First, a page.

CMS looks to reduce long observation stays, but hospitals see it as another cut
Federal officials are looking to scale back the use of long observation stays believed to be a response to Medicare auditors cracking down on inappropriate admissions. Hospitals, though, say the proposed fix amounts to another pay cut, and advocates for beneficiaries say it won’t help the higher costs seniors shoulder when they’re not admitted.
The CMS’ proposed rule for hospital inpatient services in 2014 includes significant changes on how to determine whether inpatient admissions are reasonable and necessary. According to the CMS, the number of Medicare beneficiaries who receive observation services for more than 48 hours increased to 8% in 2011 from 3% in 2006. Those stays are considered outpatient services that fall under Medicare Part B, even though patients might be unaware of the difference while they’re in the hospital.
The agency noted in the proposed rule that hospitals have responded to the financial risk of admitting Medicare beneficiaries for inpatient stays that are later denied by recovery auditor contractors, or RACs, by treating them as outpatients under observation— often for a long period of time.
Officials also said in the rule that they’re concerned by the trend of increasing observation stays because it means higher copayments for beneficiaries. And the issue can quickly become thornier and costlier for those patients, who often end up paying for skilled-nursing care after they leave the hospital because Medicare covers those services only after inpatient hospital stays of at least three days.
To address the problem, the CMS proposed that Medicare’s external contractors would assume hospital admissions are reasonable and necessary for those beneficiaries who stay in a hospital through two midnights. That policy change, the CMS estimates, would increase Medicare inpatient expenditures by $220 million.
“They’re proposing to offset this by prospectively a 0.2% cut to inpatient payments for 2014 and then stay in the base, so it’s a permanent cut,” Joanna Kim, vice president of payment policy at the American Hospital Association, told Modern Healthcare. “We strongly oppose that proposal.”
Anna Howard, who has served as Drinker, Biddle and Reath’s Medicare reimbursement and health policy director since 2012, said this move comes when hospitals are also facing readmission penalties, disproportionate-share hospital payments to Medicare and Medicaid, and payment reductions through sequestration.
“It’s death by 1,000 cuts at the same time there is this move in healthcare out of the inpatient setting into the outpatient setting,” said Howard, who spent 11 years at AARP.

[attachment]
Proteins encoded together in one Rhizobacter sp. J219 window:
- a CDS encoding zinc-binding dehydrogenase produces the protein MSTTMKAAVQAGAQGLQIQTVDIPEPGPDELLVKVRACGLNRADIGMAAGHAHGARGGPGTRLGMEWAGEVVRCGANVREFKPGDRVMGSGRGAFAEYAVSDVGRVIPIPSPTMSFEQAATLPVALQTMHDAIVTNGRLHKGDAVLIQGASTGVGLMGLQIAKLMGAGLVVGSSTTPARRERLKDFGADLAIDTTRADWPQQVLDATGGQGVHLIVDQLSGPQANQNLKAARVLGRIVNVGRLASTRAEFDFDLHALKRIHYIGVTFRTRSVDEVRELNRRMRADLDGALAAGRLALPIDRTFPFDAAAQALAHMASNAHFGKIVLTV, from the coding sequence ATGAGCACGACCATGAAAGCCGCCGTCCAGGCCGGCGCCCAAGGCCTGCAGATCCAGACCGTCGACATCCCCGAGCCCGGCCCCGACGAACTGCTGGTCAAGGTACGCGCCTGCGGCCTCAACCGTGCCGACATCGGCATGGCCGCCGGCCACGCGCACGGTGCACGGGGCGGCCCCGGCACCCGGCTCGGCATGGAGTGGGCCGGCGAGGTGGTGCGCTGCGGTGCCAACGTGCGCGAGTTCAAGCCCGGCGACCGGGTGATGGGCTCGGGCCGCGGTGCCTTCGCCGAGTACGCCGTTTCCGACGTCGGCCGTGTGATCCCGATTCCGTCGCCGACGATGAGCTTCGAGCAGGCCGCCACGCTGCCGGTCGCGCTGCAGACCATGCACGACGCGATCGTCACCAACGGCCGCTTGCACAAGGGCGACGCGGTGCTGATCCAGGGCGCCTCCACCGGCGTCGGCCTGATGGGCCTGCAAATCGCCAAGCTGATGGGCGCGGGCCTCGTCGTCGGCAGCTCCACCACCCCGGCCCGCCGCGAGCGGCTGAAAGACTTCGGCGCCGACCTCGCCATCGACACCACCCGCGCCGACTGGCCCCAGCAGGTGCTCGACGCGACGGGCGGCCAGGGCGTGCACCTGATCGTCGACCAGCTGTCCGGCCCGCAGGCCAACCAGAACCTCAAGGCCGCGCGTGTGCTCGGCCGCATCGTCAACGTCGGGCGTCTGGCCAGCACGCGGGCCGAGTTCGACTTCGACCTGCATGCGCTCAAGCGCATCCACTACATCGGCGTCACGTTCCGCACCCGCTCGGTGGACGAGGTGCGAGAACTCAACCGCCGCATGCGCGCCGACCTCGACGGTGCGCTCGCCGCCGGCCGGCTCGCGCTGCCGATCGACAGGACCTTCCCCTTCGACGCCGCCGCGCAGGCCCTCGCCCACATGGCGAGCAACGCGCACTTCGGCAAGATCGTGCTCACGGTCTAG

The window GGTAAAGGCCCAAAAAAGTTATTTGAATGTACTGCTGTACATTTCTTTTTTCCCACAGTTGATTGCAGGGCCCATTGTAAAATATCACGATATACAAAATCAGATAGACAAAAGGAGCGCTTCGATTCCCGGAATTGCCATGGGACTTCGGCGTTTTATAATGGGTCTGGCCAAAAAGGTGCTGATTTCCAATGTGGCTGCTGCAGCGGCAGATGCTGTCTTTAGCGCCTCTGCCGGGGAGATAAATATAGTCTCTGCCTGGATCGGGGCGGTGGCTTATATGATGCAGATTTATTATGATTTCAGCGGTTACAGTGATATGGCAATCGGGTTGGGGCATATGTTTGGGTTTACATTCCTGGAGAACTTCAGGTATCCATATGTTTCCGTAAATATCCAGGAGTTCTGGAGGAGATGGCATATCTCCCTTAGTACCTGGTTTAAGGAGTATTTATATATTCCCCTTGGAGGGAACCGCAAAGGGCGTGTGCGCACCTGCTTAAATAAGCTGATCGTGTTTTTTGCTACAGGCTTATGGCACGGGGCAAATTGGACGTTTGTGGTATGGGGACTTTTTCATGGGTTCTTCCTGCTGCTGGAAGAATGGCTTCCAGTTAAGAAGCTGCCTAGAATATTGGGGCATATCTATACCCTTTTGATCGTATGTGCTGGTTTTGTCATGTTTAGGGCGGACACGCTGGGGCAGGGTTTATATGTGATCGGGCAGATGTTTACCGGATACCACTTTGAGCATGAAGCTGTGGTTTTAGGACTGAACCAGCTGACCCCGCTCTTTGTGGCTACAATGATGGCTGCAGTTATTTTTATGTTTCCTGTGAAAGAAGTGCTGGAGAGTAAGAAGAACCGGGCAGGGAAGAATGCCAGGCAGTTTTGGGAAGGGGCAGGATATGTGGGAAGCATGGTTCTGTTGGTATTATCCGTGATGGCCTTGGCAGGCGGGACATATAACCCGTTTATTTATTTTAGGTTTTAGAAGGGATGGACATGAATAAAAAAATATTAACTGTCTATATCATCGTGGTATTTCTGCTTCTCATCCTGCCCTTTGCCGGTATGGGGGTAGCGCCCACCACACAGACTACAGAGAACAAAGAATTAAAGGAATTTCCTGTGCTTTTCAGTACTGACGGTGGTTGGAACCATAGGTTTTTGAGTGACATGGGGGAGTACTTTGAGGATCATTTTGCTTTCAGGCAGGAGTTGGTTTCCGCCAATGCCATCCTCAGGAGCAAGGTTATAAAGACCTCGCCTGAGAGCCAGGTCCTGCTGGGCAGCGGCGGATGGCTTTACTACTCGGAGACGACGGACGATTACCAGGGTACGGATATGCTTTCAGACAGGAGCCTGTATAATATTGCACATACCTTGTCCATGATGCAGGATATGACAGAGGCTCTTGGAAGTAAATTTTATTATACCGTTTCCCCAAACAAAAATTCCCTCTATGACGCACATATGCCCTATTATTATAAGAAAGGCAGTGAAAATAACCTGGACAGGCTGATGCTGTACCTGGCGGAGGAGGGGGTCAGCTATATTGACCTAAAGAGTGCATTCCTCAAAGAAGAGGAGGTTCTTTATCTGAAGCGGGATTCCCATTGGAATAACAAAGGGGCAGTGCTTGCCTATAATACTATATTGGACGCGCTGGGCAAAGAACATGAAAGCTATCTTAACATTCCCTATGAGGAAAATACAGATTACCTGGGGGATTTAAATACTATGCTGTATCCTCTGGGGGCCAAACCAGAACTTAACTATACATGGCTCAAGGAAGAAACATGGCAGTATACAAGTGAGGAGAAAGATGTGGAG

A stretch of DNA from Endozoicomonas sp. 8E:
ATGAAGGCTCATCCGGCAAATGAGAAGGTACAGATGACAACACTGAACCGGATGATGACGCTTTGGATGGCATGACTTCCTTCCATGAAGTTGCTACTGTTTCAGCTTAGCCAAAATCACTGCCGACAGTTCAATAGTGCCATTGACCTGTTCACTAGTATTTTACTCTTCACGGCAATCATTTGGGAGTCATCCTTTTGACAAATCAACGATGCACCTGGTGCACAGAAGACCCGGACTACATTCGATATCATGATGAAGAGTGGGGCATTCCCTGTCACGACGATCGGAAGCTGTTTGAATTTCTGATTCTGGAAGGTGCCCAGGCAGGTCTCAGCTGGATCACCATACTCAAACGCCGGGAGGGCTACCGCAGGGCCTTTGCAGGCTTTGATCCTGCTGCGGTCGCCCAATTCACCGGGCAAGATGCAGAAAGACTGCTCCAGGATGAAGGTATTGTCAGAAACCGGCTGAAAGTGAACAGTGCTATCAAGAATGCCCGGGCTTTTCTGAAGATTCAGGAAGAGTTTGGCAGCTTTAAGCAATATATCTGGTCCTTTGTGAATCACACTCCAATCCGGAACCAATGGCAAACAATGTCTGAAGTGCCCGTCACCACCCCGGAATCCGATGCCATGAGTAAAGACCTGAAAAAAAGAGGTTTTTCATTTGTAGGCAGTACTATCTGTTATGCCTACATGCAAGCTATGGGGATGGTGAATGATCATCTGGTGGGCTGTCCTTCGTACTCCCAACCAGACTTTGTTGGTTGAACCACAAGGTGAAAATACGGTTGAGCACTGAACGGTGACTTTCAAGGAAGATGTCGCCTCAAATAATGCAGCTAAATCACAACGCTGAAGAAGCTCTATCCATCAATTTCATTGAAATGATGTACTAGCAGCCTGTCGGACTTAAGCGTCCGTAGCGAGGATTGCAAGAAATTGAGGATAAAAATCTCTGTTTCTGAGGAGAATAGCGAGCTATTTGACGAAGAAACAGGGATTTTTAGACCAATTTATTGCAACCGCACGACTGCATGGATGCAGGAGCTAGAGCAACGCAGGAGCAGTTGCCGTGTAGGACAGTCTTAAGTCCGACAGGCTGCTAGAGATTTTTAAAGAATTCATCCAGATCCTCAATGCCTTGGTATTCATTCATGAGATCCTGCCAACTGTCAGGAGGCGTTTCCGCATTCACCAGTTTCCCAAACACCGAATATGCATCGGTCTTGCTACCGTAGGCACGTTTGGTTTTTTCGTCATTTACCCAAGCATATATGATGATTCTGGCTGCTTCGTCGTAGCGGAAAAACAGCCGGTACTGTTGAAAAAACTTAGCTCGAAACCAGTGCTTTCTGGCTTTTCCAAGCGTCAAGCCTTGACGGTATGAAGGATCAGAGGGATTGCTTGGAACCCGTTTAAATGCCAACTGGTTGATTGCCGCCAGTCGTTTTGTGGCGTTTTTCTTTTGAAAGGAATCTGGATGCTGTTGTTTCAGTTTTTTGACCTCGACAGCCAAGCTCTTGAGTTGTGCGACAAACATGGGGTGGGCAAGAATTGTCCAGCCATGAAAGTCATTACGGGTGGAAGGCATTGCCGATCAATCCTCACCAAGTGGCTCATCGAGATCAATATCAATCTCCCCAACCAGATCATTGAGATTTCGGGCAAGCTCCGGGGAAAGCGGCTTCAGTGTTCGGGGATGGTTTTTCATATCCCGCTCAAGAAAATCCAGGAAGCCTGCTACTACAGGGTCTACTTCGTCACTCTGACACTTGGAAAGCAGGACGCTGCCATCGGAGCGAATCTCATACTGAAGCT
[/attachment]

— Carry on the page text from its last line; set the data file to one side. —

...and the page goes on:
The AHA expects to submit its comments this week to the CMS and will suggest the agency make changes to the RAC program rather than use a time-based assumption to determine inpatient admissions, Kim said. Specifically, the association will recommend that the CMS instruct RACs to limit their reviews to information in a patient’s medical record that the physician knew when the patient was admitted—and exclude any information after that.
“When you look back, hindsight is 20/20,” Kim said. “But if they only had what was in the medical records when the physician admitted the patient, it would be much more fair.” The AHA will also urge the CMS to ask the RACs to focus their audits on the severity of signs and symptoms in a patient, rather than concentrate solely on lengths of stay and outcomes.
And because RACs have a strong financial incentive to find overpayments, the AHA wants the CMS to impose a counter incentive for incorrectly denying payment for a patient stay.
“Now if a hospital appeals and wins, the RACs have to return the contingency fee for that denial,” Kim said. “We ask that rather than just that, an additional penalty be made,” she said. AHA data indicate that RACs have centered much of their attention on hospital claims for short hospital inpatient stays.
Meanwhile, the Center for Medicare Advocacy isn’t happy with the proposal either. The beneficiary-rights organization will also submit comments this week, according to Toby Edelman, the organization’s senior policy attorney. The CMS will accept comments on those and other changes in the inpatient prospective payment proposed regulation until June 25.
Edelman said inpatient determinations should be based on what’s medically appropriate for the patient, not based on time, as the two-midnight policy would establish. And the proposed rule does not change current law that requires beneficiaries to stay three days in a hospital as an inpatient before Medicare will cover services in a skilled-nursing facility. The organization supports pending legislation that would amend the Social Security Act to address the matter.
“We want the outpatient time to be counted toward nursing home care,” said Edelman, who said she has lists of people who were in observational status for five or six days. And in many cases, she said, patients don’t know that they’re in observational status until they leave the hospital.